0Shares0000Manchester City captain Vincent Kompany is on the verge of winning his third Premier League title © AFP/File / Adrian DENNISLONDON, United Kingdom, Apr 6 – Vincent Kompany says Manchester City are happy to wait to seal the Premier League title, while clinging to the hope they can overturn a 3-0 defeat in the first leg of their Champions League quarter-final against Liverpool.Pep Guardiola’s team would clinch the league with six games remaining if they beat Manchester United at the Etihad Stadium on Saturday, which would make them the quickest champions in Premier League history. City captain Kompany said the derby against second-placed United was the club’s short-term priority but the players felt they had “unfinished business” against Liverpool.“We’ve got one chance to do it in the Champions League,” he said. “In the Premier League we’ve got plenty of opportunities to do the job.“We’ll make it (the Premier League) a priority…. It’s never been like this. You play the league and usually go on holiday but this one feels completely different.”Kompany, who has already won two Premier League titles at City, said nobody at the club believed the European tie was over despite the chastening defeat at Anfield in midweek.“We have to live with the consequences of this result but that’s what makes football special,” said the Belgium international.“We had a very short period of time in this game where everything went wrong but the same can happen in the next game for the opposition. That’s what keeps us believing we can create chances.”Liverpool’s three-goal advantage means if they score in the away leg next week City will have to come up with five goals if they are to progress to the last four but Kompany said they had the firepower to turn the tie around.Kompany said City’s fans would have a big role to play in inspiring the team after experiencing the power of the Anfield crowd on Wednesday.“Fair play to Liverpool — their fans, the club, the way they lived up to this event but it’s our time to do it now but I’ve seen it before so I’ve no doubt they can.”0Shares0000(Visited 1 times, 1 visits today)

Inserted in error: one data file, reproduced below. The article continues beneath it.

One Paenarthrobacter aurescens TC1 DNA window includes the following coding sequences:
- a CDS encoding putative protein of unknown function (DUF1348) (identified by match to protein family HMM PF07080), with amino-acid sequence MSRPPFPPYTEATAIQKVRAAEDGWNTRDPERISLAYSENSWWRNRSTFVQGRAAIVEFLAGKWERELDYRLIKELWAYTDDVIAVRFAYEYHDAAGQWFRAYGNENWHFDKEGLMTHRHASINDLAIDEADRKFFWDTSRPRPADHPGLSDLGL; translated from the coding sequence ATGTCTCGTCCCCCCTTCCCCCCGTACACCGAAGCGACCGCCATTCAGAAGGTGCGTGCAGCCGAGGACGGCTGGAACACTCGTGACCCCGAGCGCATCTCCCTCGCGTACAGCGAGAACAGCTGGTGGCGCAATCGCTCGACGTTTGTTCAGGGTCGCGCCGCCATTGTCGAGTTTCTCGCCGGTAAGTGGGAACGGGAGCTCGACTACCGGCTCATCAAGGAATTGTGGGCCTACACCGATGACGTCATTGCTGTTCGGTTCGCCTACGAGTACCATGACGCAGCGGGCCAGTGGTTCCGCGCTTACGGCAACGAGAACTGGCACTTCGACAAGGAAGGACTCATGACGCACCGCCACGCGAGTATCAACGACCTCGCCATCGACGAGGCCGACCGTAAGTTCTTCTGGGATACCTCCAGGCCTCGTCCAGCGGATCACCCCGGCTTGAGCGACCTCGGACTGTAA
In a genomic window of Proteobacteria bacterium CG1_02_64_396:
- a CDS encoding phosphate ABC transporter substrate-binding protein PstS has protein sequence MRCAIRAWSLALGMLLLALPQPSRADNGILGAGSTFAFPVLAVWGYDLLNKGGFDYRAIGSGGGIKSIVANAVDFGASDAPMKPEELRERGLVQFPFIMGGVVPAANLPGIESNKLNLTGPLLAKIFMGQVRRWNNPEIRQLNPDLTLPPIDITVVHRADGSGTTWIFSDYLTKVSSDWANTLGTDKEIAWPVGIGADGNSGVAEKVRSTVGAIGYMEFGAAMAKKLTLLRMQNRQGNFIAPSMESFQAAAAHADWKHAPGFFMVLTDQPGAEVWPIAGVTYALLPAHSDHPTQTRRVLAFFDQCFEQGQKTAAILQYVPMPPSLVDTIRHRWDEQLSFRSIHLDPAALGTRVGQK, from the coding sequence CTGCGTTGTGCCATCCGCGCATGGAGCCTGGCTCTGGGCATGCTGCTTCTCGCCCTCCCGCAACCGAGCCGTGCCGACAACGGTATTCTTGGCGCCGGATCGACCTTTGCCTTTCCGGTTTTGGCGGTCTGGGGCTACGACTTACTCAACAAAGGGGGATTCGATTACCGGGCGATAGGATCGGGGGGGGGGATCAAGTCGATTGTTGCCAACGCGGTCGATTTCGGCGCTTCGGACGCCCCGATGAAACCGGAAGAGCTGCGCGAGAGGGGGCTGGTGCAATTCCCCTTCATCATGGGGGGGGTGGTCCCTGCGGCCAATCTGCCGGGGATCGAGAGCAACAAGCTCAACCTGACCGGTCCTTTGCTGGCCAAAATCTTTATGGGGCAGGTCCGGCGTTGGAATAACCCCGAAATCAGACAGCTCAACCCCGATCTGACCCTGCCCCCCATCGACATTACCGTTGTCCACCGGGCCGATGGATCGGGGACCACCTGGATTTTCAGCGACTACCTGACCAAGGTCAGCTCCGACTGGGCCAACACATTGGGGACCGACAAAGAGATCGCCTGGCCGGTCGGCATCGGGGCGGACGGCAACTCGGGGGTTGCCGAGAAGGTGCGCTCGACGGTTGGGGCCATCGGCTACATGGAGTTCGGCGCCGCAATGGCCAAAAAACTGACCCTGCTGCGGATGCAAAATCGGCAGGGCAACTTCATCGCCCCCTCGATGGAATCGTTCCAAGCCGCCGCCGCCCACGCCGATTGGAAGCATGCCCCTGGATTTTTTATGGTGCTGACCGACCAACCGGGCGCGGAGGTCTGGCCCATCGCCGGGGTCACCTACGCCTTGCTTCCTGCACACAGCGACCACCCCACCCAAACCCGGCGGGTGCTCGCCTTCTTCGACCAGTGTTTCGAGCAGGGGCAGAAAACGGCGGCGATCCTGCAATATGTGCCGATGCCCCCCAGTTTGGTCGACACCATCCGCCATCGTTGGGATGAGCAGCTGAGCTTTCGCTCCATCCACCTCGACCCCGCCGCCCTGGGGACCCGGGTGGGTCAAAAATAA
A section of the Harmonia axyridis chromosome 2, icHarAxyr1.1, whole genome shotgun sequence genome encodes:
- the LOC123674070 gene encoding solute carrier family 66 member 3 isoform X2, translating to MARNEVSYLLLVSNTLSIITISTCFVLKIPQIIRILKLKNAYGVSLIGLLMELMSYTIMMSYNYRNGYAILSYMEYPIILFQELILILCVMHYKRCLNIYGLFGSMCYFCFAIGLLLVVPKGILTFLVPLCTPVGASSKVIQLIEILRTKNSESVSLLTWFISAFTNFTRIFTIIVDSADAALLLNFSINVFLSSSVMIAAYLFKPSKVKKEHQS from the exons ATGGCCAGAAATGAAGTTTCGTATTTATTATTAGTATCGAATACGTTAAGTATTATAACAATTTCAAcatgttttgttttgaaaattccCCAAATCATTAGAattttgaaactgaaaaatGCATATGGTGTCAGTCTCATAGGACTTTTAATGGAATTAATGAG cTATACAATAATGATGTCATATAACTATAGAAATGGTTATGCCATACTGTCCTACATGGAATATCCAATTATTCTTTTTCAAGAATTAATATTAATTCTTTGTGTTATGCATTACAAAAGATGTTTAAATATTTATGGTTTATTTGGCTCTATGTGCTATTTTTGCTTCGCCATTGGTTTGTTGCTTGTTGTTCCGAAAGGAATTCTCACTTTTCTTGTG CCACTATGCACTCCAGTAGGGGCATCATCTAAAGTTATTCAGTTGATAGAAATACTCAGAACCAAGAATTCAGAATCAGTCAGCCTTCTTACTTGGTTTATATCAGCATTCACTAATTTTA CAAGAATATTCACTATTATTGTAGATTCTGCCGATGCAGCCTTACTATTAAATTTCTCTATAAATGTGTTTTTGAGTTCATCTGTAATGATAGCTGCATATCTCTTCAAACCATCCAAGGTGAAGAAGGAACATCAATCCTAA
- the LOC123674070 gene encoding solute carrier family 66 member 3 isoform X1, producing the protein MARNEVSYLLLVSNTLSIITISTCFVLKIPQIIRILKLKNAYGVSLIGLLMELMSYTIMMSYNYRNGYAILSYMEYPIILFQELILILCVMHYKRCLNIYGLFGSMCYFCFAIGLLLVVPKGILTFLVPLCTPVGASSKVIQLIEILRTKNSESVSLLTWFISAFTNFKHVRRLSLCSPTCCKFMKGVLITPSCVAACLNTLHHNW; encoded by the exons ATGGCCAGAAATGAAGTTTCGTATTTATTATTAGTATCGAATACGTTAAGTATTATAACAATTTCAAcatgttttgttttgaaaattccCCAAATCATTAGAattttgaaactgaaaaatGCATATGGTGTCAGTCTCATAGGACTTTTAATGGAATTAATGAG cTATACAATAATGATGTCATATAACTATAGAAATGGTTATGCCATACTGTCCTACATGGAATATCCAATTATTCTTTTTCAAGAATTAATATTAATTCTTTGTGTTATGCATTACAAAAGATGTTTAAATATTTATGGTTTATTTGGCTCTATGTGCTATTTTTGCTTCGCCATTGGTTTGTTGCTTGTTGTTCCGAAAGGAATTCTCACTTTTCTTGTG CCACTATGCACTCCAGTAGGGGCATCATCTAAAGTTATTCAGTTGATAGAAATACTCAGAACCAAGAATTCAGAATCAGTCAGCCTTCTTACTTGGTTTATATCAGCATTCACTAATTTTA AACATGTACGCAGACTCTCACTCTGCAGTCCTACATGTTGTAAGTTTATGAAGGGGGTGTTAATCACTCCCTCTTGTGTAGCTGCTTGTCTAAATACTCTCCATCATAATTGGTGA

AD Quality Auto 360p 720p 1080p Top articles1/5READ MORESanta Anita opens winter meet Saturday with loaded card160Want local news?Sign up for the Localist and stay informed Something went wrong. Please try again.subscribeCongratulations! You’re all set! COVINA – All the dashing Badillo brothers left behind in the city is their name on a street. They wanted to create a coffee plantation but saw that dream die hard when they didn’t find the right climate here, or enough water, to grow it. Julian and Antonio Badillo were well-to-do coffee plantation owners from Costa Rica who came to the San Gabriel Valley around 1875. Donald Pflueger, in his book, “Covina” said the brothers came at the urging of John Hollenbeck, a prominent Los Angeles man who met them in Costa Rica. “Although Mr. Hollenbeck did not understand the cultivation of coffee, he conceived the idea of establishing a coffee plantation in the San Gabriel Valley and approached the Badillo brothers on the matter,” Pflueger wrote. So on to California the Badillos went with their families. The brothers bought 5,500 acres of Rancho La Puente from John Rowland’s widow, Charlotte, for $4 an acre, according to Barbara Ann Hall, member of the Covina Valley Historical Society and curator of the city’s Vintage Years display. Hall said about 2,000 acres of that property is now Covina. The Badillos built two houses: One was on the corner of Hollenbeck Avenue and San Bernardino Road while the other was west of where the John Houser residence later stood. Joseph Swift Phillips, who founded Covina, later lived in the house built by Julian Badillo. The brothers planted barley on many acres and coffee on 100 acres of their Costa Rica Ranch. When the first coffee plants died, they tried again. But that coffee crop failed as well. “Although they knew the coffee business, they didn’t know the climate of Covina. We are semi-arid,” Hall said. Agriculture in the Valley then was dry farming, which meant a complete dependence on rain, she said. After two years, Julian Badillo left for Tempe, Ariz., while Antonio Badillo stayed here, planting barley and tobacco and raising hogs. They weren’t successful ventures. “He borrowed very, very heavily and lost the land in a mortgage foreclosure,” Hall said. Hollenbeck bought the property in 1879 for $16,692 and, a year later, deeded 100 acres to Antonio Badillo. The Valley’s early settlers not only had to deal with water and weather woes but also horse thieves. The Badillos weren’t immune to this problem. Several of their horses were stolen. When a constable and neighbor of the Badillos found the missing horses – and the thief – in Arizona it made the papers in April 1885. In 1885, Badillo sold his 100 acres for $12,000 and left for San Francisco with his family. But his name doesn’t appear in that city’s directory from 1885 to 1888. The brothers were described as “dashing” in one book but so far photos of them have eluded historians. Their name lives on in the street that goes through most of the property they owned. At the corner of San Bernardino Road and Hollenbeck Avenue also lies a plaque which tells the story of the Badillos. It mentions that Julian Badillo built his house at the corner that would later house Phillips. There is another alternative ending to this tale of lost coffee dreams. In a piece about Covina history, an E.B. Rice wrote that after selling Daniel Houser the 100 acres, Antonio Badillo returned to Costa Rica with his family and bought a coffee plantation. Perhaps this time, his dream held. firstname.lastname@example.org (626) 962-8811,Ext. 2718